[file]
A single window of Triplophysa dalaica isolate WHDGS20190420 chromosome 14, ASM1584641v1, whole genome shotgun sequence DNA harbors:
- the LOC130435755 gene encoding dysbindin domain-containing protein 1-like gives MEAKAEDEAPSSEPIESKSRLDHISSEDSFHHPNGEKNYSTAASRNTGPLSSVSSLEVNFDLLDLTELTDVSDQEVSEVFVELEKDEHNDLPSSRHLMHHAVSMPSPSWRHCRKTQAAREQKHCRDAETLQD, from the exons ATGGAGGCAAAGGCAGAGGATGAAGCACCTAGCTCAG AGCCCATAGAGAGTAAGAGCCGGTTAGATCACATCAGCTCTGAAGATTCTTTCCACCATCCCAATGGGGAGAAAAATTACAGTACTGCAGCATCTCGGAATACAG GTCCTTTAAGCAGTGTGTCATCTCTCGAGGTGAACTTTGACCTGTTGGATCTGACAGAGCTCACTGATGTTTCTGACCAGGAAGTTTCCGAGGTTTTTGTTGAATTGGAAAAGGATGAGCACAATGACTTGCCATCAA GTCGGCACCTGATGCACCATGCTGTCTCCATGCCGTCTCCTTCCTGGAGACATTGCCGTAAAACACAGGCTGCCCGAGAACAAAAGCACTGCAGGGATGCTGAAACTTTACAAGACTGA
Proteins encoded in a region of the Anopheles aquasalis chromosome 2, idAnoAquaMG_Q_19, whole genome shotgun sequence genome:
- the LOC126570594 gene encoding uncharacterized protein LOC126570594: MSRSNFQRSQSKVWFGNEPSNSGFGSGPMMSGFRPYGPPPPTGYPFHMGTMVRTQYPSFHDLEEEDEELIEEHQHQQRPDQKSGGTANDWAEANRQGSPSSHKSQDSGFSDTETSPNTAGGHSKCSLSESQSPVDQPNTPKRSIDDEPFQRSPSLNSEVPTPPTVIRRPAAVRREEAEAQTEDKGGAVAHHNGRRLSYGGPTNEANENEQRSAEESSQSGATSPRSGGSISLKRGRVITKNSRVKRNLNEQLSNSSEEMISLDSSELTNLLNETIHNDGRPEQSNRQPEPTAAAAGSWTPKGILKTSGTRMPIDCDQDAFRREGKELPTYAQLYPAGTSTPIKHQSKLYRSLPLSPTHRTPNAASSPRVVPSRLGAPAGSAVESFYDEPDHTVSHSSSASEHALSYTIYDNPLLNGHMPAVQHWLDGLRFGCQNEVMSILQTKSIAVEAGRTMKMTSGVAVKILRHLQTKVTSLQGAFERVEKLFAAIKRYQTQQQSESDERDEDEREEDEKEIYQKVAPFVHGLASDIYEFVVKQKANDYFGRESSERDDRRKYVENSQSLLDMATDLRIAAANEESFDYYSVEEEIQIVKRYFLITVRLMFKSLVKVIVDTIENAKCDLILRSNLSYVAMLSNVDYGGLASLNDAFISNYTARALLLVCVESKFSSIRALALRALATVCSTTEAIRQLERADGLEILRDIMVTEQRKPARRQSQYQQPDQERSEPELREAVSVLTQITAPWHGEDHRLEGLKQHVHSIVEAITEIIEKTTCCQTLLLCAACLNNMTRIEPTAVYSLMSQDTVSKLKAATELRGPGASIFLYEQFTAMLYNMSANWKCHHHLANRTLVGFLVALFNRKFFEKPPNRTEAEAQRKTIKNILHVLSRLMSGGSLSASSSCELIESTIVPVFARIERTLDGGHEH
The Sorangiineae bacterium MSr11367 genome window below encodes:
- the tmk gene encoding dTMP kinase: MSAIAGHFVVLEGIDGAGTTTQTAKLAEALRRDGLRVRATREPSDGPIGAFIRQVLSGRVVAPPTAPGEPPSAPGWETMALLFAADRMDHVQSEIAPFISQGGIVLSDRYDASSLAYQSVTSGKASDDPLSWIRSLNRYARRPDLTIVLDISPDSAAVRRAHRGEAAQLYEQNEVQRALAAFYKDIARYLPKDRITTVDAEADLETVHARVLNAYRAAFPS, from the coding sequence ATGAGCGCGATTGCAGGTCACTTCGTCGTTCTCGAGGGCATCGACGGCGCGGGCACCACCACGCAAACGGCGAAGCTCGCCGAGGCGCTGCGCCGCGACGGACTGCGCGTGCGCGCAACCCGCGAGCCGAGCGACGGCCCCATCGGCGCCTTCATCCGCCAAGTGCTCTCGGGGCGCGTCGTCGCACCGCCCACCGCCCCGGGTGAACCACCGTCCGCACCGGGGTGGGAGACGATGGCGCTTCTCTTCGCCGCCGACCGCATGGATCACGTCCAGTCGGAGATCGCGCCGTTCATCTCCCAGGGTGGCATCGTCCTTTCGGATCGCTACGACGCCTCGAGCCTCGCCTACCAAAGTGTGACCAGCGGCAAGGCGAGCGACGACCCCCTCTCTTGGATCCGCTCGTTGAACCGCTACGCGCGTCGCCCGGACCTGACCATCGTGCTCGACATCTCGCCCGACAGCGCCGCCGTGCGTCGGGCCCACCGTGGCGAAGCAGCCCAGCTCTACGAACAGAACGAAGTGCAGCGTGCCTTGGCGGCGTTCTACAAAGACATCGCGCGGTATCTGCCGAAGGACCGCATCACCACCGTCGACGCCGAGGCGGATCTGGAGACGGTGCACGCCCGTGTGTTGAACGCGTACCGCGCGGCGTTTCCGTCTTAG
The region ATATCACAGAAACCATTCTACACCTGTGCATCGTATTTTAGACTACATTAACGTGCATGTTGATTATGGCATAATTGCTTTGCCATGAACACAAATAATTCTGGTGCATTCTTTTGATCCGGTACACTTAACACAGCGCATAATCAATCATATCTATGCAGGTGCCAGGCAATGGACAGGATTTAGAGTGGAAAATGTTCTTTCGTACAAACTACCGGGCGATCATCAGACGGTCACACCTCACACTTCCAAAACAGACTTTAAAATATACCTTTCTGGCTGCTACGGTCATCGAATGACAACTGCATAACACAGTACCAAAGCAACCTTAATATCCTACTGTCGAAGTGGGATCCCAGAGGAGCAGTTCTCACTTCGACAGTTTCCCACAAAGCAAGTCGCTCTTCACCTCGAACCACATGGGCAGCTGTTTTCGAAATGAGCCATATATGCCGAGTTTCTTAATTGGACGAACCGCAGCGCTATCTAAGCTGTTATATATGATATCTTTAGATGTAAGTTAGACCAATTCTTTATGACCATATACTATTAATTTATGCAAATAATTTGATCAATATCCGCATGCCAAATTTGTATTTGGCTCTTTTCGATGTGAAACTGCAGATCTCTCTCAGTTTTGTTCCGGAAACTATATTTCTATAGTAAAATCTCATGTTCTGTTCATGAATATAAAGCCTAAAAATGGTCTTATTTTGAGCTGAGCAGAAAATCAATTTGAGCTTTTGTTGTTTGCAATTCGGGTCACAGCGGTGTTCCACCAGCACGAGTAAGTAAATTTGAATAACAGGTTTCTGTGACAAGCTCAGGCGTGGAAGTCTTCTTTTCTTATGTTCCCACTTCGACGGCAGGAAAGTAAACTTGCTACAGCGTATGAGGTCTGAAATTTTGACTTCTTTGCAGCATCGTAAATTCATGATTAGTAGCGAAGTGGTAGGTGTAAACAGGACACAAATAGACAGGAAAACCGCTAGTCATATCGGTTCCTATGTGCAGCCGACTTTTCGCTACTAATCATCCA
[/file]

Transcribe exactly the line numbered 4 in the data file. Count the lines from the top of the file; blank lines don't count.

- the LOC126570594 gene encoding uncharacterized protein LOC126570594: MSRSNFQRSQSKVWFGNEPSNSGFGSGPMMSGFRPYGPPPPTGYPFHMGTMVRTQYPSFHDLEEEDEELIEEHQHQQRPDQKSGGTANDWAEANRQGSPSSHKSQDSGFSDTETSPNTAGGHSKCSLSESQSPVDQPNTPKRSIDDEPFQRSPSLNSEVPTPPTVIRRPAAVRREEAEAQTEDKGGAVAHHNGRRLSYGGPTNEANENEQRSAEESSQSGATSPRSGGSISLKRGRVITKNSRVKRNLNEQLSNSSEEMISLDSSELTNLLNETIHNDGRPEQSNRQPEPTAAAAGSWTPKGILKTSGTRMPIDCDQDAFRREGKELPTYAQLYPAGTSTPIKHQSKLYRSLPLSPTHRTPNAASSPRVVPSRLGAPAGSAVESFYDEPDHTVSHSSSASEHALSYTIYDNPLLNGHMPAVQHWLDGLRFGCQNEVMSILQTKSIAVEAGRTMKMTSGVAVKILRHLQTKVTSLQGAFERVEKLFAAIKRYQTQQQSESDERDEDEREEDEKEIYQKVAPFVHGLASDIYEFVVKQKANDYFGRESSERDDRRKYVENSQSLLDMATDLRIAAANEESFDYYSVEEEIQIVKRYFLITVRLMFKSLVKVIVDTIENAKCDLILRSNLSYVAMLSNVDYGGLASLNDAFISNYTARALLLVCVESKFSSIRALALRALATVCSTTEAIRQLERADGLEILRDIMVTEQRKPARRQSQYQQPDQERSEPELREAVSVLTQITAPWHGEDHRLEGLKQHVHSIVEAITEIIEKTTCCQTLLLCAACLNNMTRIEPTAVYSLMSQDTVSKLKAATELRGPGASIFLYEQFTAMLYNMSANWKCHHHLANRTLVGFLVALFNRKFFEKPPNRTEAEAQRKTIKNILHVLSRLMSGGSLSASSSCELIESTIVPVFARIERTLDGGHEH